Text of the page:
The 44th and final day of the 2019 Rugby World Cup ended with South Africa capturing the Webb Ellis Cup with a win over England in Yokohama on Saturday.

With the tournament over, it wasn’t just the teams who were preparing to leave Japan. The end of the lengthy event meant many foreign media members were also relieved of their duties and finally able fly back home.

Those who stayed for the duration of the first Rugby World Cup held in Asia appeared to have relished their experience in Japan, not only of covering games and supplementary events but also getting a grasp of the culture and hospitality of the host nation.

Catrin Jones, a BBC Wales reporter, spent seven weeks in Japan during the World Cup. Despite missing her country, the departure from Japan would be bittersweet.

“Yeah . . .” Jones said when asked on Saturday, before Wales faced New Zealand in the third-place games, if she was happy to be able to return home. “But Japan’s amazing, isn’t it. People are so lovely, so welcoming and so polite.”

Guiliano Passino, a content creator for Brazilian rugby lifestyle website Alma Rugby, said he “fell in love” with Japan during his first-ever visit. He seemed a little surprised by the interest the World Cup generated among the Japanese, as the host nation isn’t a traditional rugby country.

“Everywhere I’ve walked around, I see rugby poster signs,” said the 41-year-old, who arrived in Japan a week before the World Cup opener on Sept. 20. “So 47 days I’ve been in Japan, I’ve seen rugby everywhere. That’s amazing. (It is different) from England (at the 2015 World Cup), to be honest.”

Guiliano, who is based in Sao Paulo, added: “I cannot thank (Japan) enough for how I’ve been treated by the Japanese people, being totally honest, (and I) just fell in love with it. Amazing experience, great time. Looking forward to coming back.”

These foreign journalists were impressed with Japan’s hospitality, or omotenashi, inside and outside the stadiums.

Rodrigo Giordano Lerena, a reporter for Argentine sports website Entre Guindas Bochazos, attended the 2015 World Cup but experienced a lot of new things during the 2019 edition.

One memory that stood out was the touching sight of a Japanese fan singing the South African national anthem before the two nations’ quarterfinal clash in Tokyo.

“I asked (a fan), ‘Why are you doing this?'” Giordano Lerena recalled. “And he said, ‘I want to make them (the South African team) feel comfortable in my country.’ This is amazing.”

Felipe Caceres, a reporter for Rugby Chile, echoed those sentiments.

“It’s sort of another legacy Japan has given to this tournament,” said Caceres.

At an event of this scale, the media operations at each venue are extremely important. Reporters who spoke to The Japan Times struggled to recall any major issues.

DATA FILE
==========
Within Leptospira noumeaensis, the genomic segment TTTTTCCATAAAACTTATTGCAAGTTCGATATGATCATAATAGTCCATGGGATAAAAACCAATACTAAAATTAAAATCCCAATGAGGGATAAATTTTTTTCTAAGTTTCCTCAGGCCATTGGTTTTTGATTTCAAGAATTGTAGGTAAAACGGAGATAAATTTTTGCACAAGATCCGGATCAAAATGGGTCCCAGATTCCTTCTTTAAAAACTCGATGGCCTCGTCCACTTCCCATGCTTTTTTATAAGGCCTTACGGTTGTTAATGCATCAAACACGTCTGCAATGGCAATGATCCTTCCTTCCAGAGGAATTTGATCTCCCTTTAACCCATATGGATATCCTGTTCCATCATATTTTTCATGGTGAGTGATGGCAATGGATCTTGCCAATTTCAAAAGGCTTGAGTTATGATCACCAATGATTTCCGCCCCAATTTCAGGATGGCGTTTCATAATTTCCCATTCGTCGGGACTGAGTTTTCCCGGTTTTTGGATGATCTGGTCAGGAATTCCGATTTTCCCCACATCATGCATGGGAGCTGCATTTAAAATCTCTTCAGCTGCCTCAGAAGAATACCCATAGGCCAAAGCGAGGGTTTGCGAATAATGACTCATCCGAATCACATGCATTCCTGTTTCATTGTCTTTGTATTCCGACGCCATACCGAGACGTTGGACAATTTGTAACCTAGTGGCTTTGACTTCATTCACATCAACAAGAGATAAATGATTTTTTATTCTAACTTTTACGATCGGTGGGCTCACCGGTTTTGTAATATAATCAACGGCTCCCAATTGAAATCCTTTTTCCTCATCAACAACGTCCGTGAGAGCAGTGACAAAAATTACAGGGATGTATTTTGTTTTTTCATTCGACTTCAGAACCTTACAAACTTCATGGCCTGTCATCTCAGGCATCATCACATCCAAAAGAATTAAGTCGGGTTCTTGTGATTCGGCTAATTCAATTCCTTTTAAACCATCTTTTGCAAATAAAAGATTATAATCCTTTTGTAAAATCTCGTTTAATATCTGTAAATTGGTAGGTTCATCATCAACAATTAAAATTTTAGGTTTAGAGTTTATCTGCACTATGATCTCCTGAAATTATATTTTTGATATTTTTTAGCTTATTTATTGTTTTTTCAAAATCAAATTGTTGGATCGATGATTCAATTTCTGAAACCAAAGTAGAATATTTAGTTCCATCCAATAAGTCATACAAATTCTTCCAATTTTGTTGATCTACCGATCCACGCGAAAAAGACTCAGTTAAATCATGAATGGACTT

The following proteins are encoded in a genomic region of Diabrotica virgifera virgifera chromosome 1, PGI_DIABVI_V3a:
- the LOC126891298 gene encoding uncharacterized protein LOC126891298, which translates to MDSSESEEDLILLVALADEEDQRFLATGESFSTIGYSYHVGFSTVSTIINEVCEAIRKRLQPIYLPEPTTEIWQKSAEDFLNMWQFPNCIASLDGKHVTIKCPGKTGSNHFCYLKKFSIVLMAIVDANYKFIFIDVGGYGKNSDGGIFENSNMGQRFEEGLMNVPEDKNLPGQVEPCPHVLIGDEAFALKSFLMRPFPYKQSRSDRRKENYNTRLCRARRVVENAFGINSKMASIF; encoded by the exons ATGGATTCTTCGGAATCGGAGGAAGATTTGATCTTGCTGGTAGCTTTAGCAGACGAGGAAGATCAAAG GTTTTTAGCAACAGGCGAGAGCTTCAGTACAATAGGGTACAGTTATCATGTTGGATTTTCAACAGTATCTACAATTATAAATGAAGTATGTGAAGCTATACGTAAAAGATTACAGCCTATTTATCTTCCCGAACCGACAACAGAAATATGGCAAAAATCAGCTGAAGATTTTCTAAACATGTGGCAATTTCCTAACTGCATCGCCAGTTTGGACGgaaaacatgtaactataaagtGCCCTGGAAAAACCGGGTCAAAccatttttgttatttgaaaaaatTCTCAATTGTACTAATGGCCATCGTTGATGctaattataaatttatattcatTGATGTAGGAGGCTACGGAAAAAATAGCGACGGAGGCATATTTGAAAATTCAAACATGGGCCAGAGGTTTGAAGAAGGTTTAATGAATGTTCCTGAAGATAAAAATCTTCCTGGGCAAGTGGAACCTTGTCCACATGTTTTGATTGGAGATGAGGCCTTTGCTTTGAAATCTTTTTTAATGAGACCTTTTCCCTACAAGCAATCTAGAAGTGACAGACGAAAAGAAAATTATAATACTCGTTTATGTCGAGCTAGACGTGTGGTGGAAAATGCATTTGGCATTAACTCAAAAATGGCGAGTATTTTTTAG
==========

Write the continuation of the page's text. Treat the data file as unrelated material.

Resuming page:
“I’m really (trying) hard to think about something that I didn’t like,” Guiliano said. “But I don’t know.”

He later joked: “The World Cup could be longer. We could stay for two more weeks,” and both Giordano Lerena and Caceres gave a perfect score to media operations.

Jones called this World Cup “different” from the 2015 edition, hosted by England, the “home of rugby.”

“England’s different because they are used to doing World Cups, they are used to doing Six Nations,” she said. “But this is (Japan’s) first time. (Japan) are more excited about it. And people are supporting every team like Japanese. (Japanese) support Japan and (they) have a second team.

“The way (Japanese) supported Wales, when we went to Kitakyushu (where the team held a pre-tournament training camp). There was so much support for Wales. Fifteen thousand fans. That was amazing.

“Because in England, you support England and that’s it. In Wales, you support Wales, that’s it. But here, (Japanese fans) support Japan and somebody else. That’s good to see. It’s good for rugby.”

For many in the media, the ninth World Cup will be remembered for the inspirational performance by the Brave Blossoms, who reached the quarterfinals for the first time.

Former Springbok winger Bryan Habana, who attended the tournament as a media analyst, called Japan’s “fairytale” run “very special” during an event in Tokyo last week.

“I think not only them winning games but the manner, which they did,” Habana said. “And I said to a lot of people after the Japan-Scotland game that I want to take all the emotion and atmosphere that I was feeling in the stadium after the game and put it in a bottle and take it everywhere with me because it was so special.”

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